Don’t get me wrong; Leon is a well-made film. The photography is good, the editing is well done, there are some nice locations (apparently in Clapham village, Yorkshire and in London) and the acting is better than average, but I think its main problem is the script, which takes too many liberties with the audience and just expects them to climb on board the ‘crazy Leon’ train, no questions asked. It’s as if the makers just decided that they’d make a cult film right from the get-go, rather than just make a film, which then later might become a cult film. There are also some scenes that should be funny – all the ingredients are there – but they just fall short. Again this might have been due to me not ‘getting it’, but as a comedy I think Leon fails more times than it works.

However, I did enjoy most of Brian Glover’s scenes (may he rest in peace) and I did enjoy spotting lots of British acting talent in cameos and small roles before they made it big or bigger. For example, Annette Crosbie, from BBC 1’s One Foot in the Grave plays the head of the sperm clinic, Burt Kwok (the Pink Panther movies) plays an art critic and Sean Pertwee (Dog Soldiers) plays Leon’s half brother, a talented would-be chef forced to stick with the farmyard recipes his dad likes.

One of Leon the Pig Farmer’s biggest problems is the character of Leon himself – he’s too wishy-washy and ineffectual to be particularly sympathetic so you find yourself starting to want to slap some sense into him from quite early on in the film! Plus the whole pig-sheep hybrid subplot is just stupid (let’s face it, it’s impossible) and doesn’t really work – although I liked the idea of a kosher pig!

Leon’s worth a watch, but probably only for curiosity value and for the awesome Brian Glover who steals whatever scene he’s in. Oh, and it’s nice to see Bellman and d’Abo not wearing much too!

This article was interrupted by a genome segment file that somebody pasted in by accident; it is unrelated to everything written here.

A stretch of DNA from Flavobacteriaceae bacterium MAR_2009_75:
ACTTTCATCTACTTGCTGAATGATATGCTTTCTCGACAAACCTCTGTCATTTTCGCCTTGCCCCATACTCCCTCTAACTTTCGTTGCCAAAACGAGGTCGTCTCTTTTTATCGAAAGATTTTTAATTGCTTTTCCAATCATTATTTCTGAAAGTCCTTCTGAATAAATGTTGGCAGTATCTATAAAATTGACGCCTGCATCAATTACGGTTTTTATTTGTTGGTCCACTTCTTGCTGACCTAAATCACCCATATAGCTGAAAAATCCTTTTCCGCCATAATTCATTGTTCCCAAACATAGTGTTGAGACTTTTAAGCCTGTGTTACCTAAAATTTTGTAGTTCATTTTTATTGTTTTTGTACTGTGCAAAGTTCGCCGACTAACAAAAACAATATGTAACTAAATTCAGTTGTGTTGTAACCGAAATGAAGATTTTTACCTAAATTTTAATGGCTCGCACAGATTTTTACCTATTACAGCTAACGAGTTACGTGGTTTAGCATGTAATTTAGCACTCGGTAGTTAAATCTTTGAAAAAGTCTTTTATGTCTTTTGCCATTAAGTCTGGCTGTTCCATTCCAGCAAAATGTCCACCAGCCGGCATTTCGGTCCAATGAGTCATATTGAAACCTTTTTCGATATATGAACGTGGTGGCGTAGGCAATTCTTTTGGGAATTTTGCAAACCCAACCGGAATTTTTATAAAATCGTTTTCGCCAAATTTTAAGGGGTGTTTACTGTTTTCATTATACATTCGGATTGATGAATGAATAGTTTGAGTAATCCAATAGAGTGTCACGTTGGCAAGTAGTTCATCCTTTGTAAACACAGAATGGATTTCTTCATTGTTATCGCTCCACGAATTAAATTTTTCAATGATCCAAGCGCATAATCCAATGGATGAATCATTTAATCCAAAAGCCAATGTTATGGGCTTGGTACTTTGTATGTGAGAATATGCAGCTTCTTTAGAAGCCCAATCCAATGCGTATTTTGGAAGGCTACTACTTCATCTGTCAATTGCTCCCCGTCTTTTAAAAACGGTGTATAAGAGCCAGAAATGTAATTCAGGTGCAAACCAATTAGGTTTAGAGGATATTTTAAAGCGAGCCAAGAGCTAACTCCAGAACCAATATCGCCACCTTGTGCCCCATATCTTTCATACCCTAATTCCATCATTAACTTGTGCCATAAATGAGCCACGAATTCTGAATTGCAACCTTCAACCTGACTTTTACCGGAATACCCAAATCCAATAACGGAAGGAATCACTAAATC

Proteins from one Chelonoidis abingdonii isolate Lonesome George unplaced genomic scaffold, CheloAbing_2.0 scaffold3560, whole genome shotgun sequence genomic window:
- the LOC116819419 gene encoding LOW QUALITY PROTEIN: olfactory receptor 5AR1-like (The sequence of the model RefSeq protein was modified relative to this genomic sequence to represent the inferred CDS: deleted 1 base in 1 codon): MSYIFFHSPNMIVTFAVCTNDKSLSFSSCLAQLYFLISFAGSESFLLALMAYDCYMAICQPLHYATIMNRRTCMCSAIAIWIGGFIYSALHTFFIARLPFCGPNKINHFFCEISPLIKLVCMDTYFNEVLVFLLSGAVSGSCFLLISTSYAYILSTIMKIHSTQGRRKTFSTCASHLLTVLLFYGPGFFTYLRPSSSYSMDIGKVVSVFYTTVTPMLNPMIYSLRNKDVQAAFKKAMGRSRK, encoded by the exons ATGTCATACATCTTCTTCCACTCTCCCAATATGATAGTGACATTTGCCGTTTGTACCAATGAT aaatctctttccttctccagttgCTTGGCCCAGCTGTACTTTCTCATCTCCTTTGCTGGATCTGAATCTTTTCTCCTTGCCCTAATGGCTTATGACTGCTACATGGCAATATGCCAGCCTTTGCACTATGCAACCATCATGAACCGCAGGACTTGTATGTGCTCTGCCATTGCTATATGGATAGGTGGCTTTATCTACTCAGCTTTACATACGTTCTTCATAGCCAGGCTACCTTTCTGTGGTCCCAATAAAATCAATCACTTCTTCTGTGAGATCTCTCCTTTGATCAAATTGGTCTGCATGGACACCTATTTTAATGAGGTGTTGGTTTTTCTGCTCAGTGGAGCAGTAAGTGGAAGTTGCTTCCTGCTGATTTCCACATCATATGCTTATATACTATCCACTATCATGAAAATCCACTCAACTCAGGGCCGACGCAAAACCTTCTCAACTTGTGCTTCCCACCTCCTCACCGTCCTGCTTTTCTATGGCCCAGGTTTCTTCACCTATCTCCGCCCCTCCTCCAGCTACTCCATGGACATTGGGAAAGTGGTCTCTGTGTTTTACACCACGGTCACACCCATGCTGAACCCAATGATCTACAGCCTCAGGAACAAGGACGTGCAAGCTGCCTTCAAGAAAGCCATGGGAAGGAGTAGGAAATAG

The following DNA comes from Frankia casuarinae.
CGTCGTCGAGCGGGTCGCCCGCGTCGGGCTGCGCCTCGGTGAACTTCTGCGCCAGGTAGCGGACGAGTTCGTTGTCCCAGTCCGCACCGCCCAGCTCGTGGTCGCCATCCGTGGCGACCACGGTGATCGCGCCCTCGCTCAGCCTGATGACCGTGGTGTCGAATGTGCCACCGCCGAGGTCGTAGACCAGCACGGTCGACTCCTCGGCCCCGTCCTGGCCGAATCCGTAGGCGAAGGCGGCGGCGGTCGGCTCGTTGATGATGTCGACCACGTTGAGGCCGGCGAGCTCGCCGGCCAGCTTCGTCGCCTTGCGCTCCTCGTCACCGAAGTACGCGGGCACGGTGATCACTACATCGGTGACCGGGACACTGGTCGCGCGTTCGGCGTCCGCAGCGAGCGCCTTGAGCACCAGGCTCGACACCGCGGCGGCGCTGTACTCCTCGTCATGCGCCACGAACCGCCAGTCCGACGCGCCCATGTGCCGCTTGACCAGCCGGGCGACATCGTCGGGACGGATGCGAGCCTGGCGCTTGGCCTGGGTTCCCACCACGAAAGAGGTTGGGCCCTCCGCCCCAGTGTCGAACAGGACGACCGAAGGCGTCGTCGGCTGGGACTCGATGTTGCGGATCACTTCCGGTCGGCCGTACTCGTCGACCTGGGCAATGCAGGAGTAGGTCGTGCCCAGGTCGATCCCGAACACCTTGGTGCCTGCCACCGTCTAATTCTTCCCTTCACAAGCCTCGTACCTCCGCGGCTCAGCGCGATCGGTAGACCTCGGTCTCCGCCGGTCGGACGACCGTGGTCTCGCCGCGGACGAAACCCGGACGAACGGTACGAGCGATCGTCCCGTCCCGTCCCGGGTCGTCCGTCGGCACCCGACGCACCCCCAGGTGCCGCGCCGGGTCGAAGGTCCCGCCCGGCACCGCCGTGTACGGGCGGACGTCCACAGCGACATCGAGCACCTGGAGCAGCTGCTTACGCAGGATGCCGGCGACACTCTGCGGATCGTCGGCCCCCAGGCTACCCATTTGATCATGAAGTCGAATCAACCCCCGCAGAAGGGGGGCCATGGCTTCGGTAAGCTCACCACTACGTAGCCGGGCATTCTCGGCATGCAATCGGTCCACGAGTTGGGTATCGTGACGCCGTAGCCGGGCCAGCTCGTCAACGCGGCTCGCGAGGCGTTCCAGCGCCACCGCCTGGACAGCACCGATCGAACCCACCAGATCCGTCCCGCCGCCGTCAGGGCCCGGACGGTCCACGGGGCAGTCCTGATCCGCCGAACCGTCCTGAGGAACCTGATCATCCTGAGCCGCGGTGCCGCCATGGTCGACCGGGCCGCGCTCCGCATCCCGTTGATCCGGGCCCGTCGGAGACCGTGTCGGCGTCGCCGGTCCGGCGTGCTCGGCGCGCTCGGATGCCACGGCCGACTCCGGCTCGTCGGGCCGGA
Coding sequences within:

Reviewer: Justin Richards

Network Releasing have just released Leon the Pig Farmer on dual format Blu-Ray & DVD, so keep a look out for it on the shelves of your local HMV, supermarket or online.

The extras on the disc include a trailer, a graduation film from one of the director’s/writer’s time at art college and an audio commentary. I have to admit I didn’t listen to the audio commentary, but I did watch the short and have to say I enjoyed it more than I did the feature. The Unkindest Cut of All appears to be a bit of a dry run for Leon and was nominated for best short at the BAFTAs way back in 1988 when it was made. It’s quite perceptive about human nature and is essentially a film about bringing two very different communities together, in this case The Salvation Army and the Jews. A nice, well realised, short; worth seeing.

About The Author

Justin Richards is a journalist by day and a scriptwriter by night. His work has appeared in the darker recesses of the internet and in various niche publications including ITNOW, The Darkside, Is it Uncut?, Impact and Deranged. When he’s not sitting hunched over a sticky, crumb-laden keyboard he’s paying good money to have people in pyjamas try and kick him repeatedly in the face.